The 12th Invest in ME Research Conference June, 2017, Part 2
MEMum presents the second article in a series of three about the recent 12th Invest In ME International Conference (IIMEC12) in London.
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JAK/STAT pathway and hair loss

Discussion in 'Antivirals, Antibiotics and Immune Modulators' started by Changexpert, Oct 26, 2015.

  1. Changexpert

    Changexpert Senior Member

    Along with CFS, I have been suffering from hair loss for a while at a such young age, so hair loss research has been one of my primary focus lately. The idea of inhibiting JAK pathway stems from a theory that hair loss is caused by autoimmune response creating unnecessary inflammation.This experimental success for hair regrowth was an accidental finding, which was confirmed by a rat study recently. The first accidental finding was noticed with a rheumatoid arthritis patient, taking JAK inhibitor drug orally. However, researchers concluded that inhibiting JAK can create a new host of problems, so oral ingestion is not suitable for hair loss purpose. As a result, the rat experiment was done topically, not orally.

    The difference among JAK1, 2, and 3 is really subtle, as all of them are involved in many pathways as shown in the diagram attached below.

    A diagram that shows differecne among different JAK (1,2,3) pathways

    I think inhibiting JAK-2 is not as beneficial because it will result in HGH inhibition, but that's just my guess.

    On the other hand, here is an interesting blog post about how STAT is involved in immune system mediation. The post focuses on CFS/ME instead of hair loss.

    I personally think CFS and hair loss are closely related because I think both of them happen from immune system dysfunction, whether it be due to overstimulation, lack of suppression, deficiency, or too much suppression. Unfortunately, there has not been much study to back up such claim. Keep in mind that correlation is not equal to causation, and I am not saying one causes another.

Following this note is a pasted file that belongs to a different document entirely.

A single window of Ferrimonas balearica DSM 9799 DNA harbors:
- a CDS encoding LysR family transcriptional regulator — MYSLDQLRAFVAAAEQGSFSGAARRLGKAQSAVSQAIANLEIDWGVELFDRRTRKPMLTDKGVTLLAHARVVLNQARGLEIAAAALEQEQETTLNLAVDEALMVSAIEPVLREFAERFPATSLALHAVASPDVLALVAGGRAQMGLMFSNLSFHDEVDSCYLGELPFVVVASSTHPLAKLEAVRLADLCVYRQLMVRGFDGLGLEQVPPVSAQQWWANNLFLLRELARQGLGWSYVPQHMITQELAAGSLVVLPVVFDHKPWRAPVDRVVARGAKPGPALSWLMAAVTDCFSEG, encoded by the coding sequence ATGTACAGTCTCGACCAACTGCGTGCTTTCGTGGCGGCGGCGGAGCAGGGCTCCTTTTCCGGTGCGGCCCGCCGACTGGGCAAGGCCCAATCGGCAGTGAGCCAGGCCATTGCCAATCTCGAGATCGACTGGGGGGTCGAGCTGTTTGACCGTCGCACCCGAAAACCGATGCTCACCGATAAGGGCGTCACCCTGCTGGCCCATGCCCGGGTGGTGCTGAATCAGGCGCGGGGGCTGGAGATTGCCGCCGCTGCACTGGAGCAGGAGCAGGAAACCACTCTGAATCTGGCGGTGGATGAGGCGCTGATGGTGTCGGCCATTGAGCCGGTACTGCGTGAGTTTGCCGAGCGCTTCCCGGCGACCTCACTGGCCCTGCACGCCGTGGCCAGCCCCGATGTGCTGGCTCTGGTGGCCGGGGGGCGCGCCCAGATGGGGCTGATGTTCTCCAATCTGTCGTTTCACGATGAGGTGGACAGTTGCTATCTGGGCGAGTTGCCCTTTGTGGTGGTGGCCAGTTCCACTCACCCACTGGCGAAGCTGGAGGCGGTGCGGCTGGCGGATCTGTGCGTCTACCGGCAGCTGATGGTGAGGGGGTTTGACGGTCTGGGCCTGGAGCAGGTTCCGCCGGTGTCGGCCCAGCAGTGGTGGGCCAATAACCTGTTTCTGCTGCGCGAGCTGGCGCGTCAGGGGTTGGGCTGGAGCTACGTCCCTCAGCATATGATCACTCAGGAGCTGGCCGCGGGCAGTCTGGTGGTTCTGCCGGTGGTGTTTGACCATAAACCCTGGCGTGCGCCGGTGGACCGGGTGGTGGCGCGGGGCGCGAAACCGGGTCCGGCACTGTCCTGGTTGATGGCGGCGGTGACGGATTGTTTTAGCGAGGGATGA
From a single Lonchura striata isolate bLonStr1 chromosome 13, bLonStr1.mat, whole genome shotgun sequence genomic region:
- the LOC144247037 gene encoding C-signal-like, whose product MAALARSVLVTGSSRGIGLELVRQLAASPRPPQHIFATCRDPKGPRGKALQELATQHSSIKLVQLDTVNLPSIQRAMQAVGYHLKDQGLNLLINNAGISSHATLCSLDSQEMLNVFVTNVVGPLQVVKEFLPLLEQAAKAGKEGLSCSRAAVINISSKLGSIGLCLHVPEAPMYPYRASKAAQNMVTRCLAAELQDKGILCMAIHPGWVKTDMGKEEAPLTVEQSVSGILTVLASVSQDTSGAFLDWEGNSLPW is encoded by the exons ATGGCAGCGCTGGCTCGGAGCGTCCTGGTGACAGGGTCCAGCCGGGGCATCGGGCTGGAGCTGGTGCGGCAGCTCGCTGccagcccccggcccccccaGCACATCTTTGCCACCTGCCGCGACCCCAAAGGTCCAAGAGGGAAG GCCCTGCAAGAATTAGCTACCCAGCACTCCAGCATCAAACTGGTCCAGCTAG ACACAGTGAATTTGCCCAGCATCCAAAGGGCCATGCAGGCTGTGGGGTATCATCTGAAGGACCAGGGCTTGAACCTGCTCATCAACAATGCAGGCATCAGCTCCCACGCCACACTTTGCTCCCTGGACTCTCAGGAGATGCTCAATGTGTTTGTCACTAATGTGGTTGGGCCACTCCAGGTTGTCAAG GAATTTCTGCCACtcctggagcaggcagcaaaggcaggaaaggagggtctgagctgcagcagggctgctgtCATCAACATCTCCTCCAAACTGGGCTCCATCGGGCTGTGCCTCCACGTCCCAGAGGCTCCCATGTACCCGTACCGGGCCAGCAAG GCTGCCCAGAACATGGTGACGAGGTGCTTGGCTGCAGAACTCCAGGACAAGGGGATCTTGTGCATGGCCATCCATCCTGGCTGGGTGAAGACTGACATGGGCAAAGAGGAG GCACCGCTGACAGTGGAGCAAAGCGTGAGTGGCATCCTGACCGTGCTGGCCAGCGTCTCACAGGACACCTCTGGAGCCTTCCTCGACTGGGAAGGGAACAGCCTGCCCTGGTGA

The post discusses how CFS/ME patients (mainly ME) are more prone to infection due to decreased function of STAT1 that leads to Th2 dominance, resulting in decreased level of IL-22, IFN gamma, AND INCREASED LEVEL OF TGF-B. Many studies concluded that TGF-B is elevated in the scalp of hair loss patients. This theory seems very fitting, but its conclusion is the OPPOSITE of what researchers have been conducting (first two articles).

    If dysfunctional STAT1 is the cause of increased TGF-B, it would not make much sense from TGF-B perspective to inhibit JAK pathway. Since JAK is a precursor of STAT pathway, JAK inhibition would decrease the available reactants for STAT1 process, which would ultimately increase TGF-B even more. From all this, we can see that there are at least two schools of thought.

    1. Immune system deficiency (Th1) causes Th2 dominance, resulting in increased TGF-B, allowing infections to occur/proliferate more easily. (what the blog post suggests)
    2. Immune system overdrive causes autoimmune response, which can be mediated by inhibiting JAK pathway (what the researchers are working on)

    I can see both theories being plausible, but my experience agrees more with second theory. I have never tolerated any immune booster supplements like IP6, beta glucan, mushroom extracts (reishi, shiitake, maitake, chaga, cordyceps, etc), and even vitamin C; they always caused more body rashes, scalp bumps, and acne.Other therapeutic supplements like methyl B12 and iodine (kelp, Lugol's, nascent) always resulted in side effects mentioned above, along with insomnia and muscle cramps.

    It's always tough when two great sounding theories are contradictory of each other. I would love to hear different opinions on this topic. Thank you so much!

    @Hip @adreno @heapsreal
    Last edited: Oct 26, 2015
    wastwater likes this.

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